The stage at which the game's overall concept, story, aesthetic design and other core aspects are drafted up by the designers and put forward to the development team. Characters, levels, enemies, weapons and so on are developed by the concept artists to establish the game's overall look and feel. Scripts are written and suggestions put forward for choices of voice actors/actresses. Design decisions are made relating to the core gameplay mechanics, which are then implemented into code by the programmers into an Alpha version.
The "first draft" version of a game, alpha versions generally only contain the bare bones of a game construct (such as basic level design and user interface) and often contain placeholder graphics and audio.
Alpha revisions are made as core functionality errors are detected by testers and resolved by the programmers. Once the core functionality of the game is stable and elements such as graphics, audio and text are finalized by their respective design departments, the game can progress on to Beta stage development.
Once the game has progressed past the Alpha stage into Beta, it is closer to resembling the final product. The majority of issues preventing a Beta version from being suitable for final release are minor technical errors and elements which need fine-tuning to improve gameplay, since most of the more severe functionality errors will have been resolved during the Alpha stage.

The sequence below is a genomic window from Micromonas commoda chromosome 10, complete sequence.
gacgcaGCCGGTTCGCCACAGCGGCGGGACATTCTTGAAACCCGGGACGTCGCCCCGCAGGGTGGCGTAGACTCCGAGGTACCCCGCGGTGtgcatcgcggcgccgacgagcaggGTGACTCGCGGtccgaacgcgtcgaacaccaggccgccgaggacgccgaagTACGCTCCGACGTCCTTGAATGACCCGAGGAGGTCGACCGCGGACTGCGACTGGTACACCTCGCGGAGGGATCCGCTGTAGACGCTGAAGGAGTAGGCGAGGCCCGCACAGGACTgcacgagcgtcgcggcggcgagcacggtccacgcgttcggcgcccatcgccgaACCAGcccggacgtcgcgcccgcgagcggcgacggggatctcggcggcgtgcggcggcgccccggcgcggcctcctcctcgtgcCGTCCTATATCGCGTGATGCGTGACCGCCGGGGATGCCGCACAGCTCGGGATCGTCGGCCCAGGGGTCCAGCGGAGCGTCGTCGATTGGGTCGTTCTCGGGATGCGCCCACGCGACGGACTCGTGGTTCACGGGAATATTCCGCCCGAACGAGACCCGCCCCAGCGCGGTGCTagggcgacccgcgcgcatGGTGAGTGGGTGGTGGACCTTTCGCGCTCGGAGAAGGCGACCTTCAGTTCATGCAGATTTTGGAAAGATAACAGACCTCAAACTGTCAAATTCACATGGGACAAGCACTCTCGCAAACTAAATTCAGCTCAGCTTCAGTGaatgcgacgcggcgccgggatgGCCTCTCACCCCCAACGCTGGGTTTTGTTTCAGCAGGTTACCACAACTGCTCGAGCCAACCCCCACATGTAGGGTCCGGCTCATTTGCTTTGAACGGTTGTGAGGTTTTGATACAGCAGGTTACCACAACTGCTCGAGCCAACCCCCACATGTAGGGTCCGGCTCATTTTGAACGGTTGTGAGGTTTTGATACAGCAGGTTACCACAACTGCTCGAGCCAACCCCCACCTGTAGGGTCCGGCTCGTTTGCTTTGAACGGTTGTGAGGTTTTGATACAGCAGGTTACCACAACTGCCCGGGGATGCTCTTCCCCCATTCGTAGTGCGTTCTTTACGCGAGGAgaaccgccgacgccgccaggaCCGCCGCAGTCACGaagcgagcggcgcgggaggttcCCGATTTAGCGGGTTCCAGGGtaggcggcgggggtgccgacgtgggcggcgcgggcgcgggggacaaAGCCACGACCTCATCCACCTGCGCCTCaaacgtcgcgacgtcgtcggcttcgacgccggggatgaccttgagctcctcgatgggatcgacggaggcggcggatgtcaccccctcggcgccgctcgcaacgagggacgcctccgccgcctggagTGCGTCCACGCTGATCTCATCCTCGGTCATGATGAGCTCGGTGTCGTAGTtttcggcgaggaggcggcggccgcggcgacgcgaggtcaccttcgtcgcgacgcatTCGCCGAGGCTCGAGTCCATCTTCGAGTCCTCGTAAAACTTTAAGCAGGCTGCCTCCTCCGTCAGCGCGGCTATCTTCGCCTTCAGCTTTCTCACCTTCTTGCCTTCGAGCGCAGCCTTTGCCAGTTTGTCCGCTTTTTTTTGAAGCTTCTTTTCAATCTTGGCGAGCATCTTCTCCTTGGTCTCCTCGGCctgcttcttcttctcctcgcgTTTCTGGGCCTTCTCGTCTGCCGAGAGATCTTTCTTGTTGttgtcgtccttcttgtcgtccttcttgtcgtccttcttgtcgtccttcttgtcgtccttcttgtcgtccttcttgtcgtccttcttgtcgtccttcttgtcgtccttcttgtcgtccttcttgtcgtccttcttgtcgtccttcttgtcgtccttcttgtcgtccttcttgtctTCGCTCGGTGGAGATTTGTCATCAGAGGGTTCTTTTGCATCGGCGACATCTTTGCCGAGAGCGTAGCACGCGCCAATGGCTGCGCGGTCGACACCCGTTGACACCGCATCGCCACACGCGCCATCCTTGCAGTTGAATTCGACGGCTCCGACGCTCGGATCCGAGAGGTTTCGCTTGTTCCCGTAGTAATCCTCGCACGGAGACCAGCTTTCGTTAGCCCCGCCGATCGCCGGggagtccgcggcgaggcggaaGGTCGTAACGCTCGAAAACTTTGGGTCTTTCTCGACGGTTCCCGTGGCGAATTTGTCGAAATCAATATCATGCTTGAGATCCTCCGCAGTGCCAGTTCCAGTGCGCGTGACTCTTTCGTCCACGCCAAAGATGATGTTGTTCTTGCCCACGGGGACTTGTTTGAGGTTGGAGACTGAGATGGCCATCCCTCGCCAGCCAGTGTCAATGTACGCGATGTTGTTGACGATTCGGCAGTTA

Beta revisions are made as additional errors are detected by testers and resolved by the programmers. At this point, it is not uncommon for the game to be subjected to testing by select members of the game's target audience via "closed Beta". Once the game is sufficiently polished and bug-free, it can be considered for the final stages of testing as a release candidate version.
Release candidate versions are subjected to tests which focus on double-checking the game's stablitity and proof-reading the in-game text for any errors which may have been overlooked during previous test, in addition to ensuring it meets any other criteria such as hardware manufacturer's requirements or certification by external regulatory bodies (like the ESRB). Once these requirements are met, the game can be prepared for release. During this final period of testing, media such as box art, the game manual will be finalized ready for when the final game version is shipped.
The final release version is the version burned to disk/offered for direct download as the finished retail product. Retail outlets may be provided with promotional material such as point-of-display boards, posters, stickers, and demo videos, and special promotional events may be staged to co-incide with the game's release date to generate additional publicity.
Post-release revisions (patches)Edit
Sometimes bugs may slip the testing net, or time constraints may require a developer to release a game with known bugs remaining in the code (as during crunch time, minor errors are often ignored so that major technical issues can be resolved). As a result, development of a game often continues beyond release through the development of game patches, which players can download and install in order to fix gameplay issues. Such technical support can extend long after a game's release date. It is also not unheard of for player communities to develop their own, fan-made patches to offer technical support to games no longer supported by their developers (perhaps because the game is very old, or the developer went out of business).